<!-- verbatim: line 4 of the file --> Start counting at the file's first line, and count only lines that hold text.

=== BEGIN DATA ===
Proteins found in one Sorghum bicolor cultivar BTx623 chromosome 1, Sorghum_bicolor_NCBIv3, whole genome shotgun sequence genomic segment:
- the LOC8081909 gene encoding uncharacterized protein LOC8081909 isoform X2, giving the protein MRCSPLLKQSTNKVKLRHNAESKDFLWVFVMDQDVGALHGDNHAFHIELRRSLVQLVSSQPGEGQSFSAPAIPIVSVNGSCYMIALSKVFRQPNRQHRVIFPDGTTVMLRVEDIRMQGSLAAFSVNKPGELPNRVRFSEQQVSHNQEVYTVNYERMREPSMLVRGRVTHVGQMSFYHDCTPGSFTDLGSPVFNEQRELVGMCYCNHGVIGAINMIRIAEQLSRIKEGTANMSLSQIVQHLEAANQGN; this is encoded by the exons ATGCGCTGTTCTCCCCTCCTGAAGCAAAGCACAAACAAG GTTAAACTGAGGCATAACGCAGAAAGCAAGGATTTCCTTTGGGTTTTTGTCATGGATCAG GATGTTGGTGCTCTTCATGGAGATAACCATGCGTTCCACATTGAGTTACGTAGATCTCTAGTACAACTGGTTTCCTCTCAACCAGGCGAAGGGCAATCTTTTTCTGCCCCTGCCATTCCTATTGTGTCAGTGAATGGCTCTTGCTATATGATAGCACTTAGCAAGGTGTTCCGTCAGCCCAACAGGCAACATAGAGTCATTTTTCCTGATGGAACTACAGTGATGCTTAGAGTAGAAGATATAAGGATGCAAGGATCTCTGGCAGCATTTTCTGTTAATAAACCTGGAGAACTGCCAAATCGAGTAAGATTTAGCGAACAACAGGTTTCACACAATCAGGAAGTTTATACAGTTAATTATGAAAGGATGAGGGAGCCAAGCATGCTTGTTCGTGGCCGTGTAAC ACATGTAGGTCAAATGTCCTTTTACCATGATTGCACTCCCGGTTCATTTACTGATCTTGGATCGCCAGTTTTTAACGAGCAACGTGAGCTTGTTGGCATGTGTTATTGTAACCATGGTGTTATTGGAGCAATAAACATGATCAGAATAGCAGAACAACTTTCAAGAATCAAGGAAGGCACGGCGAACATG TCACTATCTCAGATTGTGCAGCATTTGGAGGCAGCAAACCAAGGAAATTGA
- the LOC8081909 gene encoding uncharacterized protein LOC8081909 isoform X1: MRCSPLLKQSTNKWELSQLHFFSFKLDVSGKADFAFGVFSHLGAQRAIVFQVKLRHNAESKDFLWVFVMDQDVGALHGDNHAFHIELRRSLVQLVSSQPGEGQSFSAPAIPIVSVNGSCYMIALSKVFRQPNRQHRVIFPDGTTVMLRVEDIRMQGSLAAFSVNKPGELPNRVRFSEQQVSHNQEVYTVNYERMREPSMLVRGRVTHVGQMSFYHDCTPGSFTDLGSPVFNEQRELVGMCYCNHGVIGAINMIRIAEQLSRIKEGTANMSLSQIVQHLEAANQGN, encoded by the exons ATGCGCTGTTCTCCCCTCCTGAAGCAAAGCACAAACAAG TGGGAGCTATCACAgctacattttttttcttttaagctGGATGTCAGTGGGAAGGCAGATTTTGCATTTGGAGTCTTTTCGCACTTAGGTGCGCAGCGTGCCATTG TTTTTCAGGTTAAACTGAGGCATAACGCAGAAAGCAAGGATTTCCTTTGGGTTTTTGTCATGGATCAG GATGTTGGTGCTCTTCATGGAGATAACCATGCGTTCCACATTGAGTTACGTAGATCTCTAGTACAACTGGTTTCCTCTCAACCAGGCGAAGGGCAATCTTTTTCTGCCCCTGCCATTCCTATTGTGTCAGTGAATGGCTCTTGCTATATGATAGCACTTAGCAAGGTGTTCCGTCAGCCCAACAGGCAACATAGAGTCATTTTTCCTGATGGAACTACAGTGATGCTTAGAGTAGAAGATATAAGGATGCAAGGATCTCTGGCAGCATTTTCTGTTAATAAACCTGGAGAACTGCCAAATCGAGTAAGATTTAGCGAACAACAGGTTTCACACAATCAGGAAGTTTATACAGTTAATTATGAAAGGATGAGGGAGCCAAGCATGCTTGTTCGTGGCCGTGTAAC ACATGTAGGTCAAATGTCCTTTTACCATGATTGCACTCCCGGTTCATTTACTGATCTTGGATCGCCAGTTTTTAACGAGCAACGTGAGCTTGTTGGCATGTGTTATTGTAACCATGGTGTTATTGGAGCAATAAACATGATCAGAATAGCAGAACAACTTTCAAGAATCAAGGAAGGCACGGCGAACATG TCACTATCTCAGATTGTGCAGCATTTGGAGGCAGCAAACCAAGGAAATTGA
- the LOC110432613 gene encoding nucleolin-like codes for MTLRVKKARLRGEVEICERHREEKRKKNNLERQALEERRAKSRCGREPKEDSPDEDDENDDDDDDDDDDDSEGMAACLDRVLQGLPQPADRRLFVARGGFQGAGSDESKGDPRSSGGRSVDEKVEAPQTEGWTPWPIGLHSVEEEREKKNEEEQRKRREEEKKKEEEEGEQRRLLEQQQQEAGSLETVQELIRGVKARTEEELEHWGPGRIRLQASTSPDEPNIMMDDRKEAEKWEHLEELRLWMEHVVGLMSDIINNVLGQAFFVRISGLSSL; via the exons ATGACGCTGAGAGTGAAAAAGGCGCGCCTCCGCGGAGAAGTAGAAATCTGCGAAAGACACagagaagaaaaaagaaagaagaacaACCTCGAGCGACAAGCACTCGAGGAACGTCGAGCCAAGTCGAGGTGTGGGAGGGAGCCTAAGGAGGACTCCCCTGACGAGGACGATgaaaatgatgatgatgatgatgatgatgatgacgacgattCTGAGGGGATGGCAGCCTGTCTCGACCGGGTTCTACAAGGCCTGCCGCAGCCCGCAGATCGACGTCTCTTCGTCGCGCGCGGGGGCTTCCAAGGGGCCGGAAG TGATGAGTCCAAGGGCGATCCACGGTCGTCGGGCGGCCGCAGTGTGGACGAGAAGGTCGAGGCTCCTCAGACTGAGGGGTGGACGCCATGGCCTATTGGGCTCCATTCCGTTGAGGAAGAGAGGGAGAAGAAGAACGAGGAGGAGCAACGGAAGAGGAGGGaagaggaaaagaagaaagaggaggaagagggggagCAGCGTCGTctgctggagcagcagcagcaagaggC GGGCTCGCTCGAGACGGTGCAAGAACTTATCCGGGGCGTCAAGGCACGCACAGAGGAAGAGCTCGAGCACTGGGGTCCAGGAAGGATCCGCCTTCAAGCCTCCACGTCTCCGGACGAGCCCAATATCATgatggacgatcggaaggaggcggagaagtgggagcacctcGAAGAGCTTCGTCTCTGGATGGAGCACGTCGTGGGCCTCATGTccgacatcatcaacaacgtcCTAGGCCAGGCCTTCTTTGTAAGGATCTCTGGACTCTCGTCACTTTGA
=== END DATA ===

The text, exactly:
- the LOC110432613 gene encoding nucleolin-like codes for MTLRVKKARLRGEVEICERHREEKRKKNNLERQALEERRAKSRCGREPKEDSPDEDDENDDDDDDDDDDDSEGMAACLDRVLQGLPQPADRRLFVARGGFQGAGSDESKGDPRSSGGRSVDEKVEAPQTEGWTPWPIGLHSVEEEREKKNEEEQRKRREEEKKKEEEEGEQRRLLEQQQQEAGSLETVQELIRGVKARTEEELEHWGPGRIRLQASTSPDEPNIMMDDRKEAEKWEHLEELRLWMEHVVGLMSDIINNVLGQAFFVRISGLSSL; via the exons ATGACGCTGAGAGTGAAAAAGGCGCGCCTCCGCGGAGAAGTAGAAATCTGCGAAAGACACagagaagaaaaaagaaagaagaacaACCTCGAGCGACAAGCACTCGAGGAACGTCGAGCCAAGTCGAGGTGTGGGAGGGAGCCTAAGGAGGACTCCCCTGACGAGGACGATgaaaatgatgatgatgatgatgatgatgatgacgacgattCTGAGGGGATGGCAGCCTGTCTCGACCGGGTTCTACAAGGCCTGCCGCAGCCCGCAGATCGACGTCTCTTCGTCGCGCGCGGGGGCTTCCAAGGGGCCGGAAG TGATGAGTCCAAGGGCGATCCACGGTCGTCGGGCGGCCGCAGTGTGGACGAGAAGGTCGAGGCTCCTCAGACTGAGGGGTGGACGCCATGGCCTATTGGGCTCCATTCCGTTGAGGAAGAGAGGGAGAAGAAGAACGAGGAGGAGCAACGGAAGAGGAGGGaagaggaaaagaagaaagaggaggaagagggggagCAGCGTCGTctgctggagcagcagcagcaagaggC GGGCTCGCTCGAGACGGTGCAAGAACTTATCCGGGGCGTCAAGGCACGCACAGAGGAAGAGCTCGAGCACTGGGGTCCAGGAAGGATCCGCCTTCAAGCCTCCACGTCTCCGGACGAGCCCAATATCATgatggacgatcggaaggaggcggagaagtgggagcacctcGAAGAGCTTCGTCTCTGGATGGAGCACGTCGTGGGCCTCATGTccgacatcatcaacaacgtcCTAGGCCAGGCCTTCTTTGTAAGGATCTCTGGACTCTCGTCACTTTGA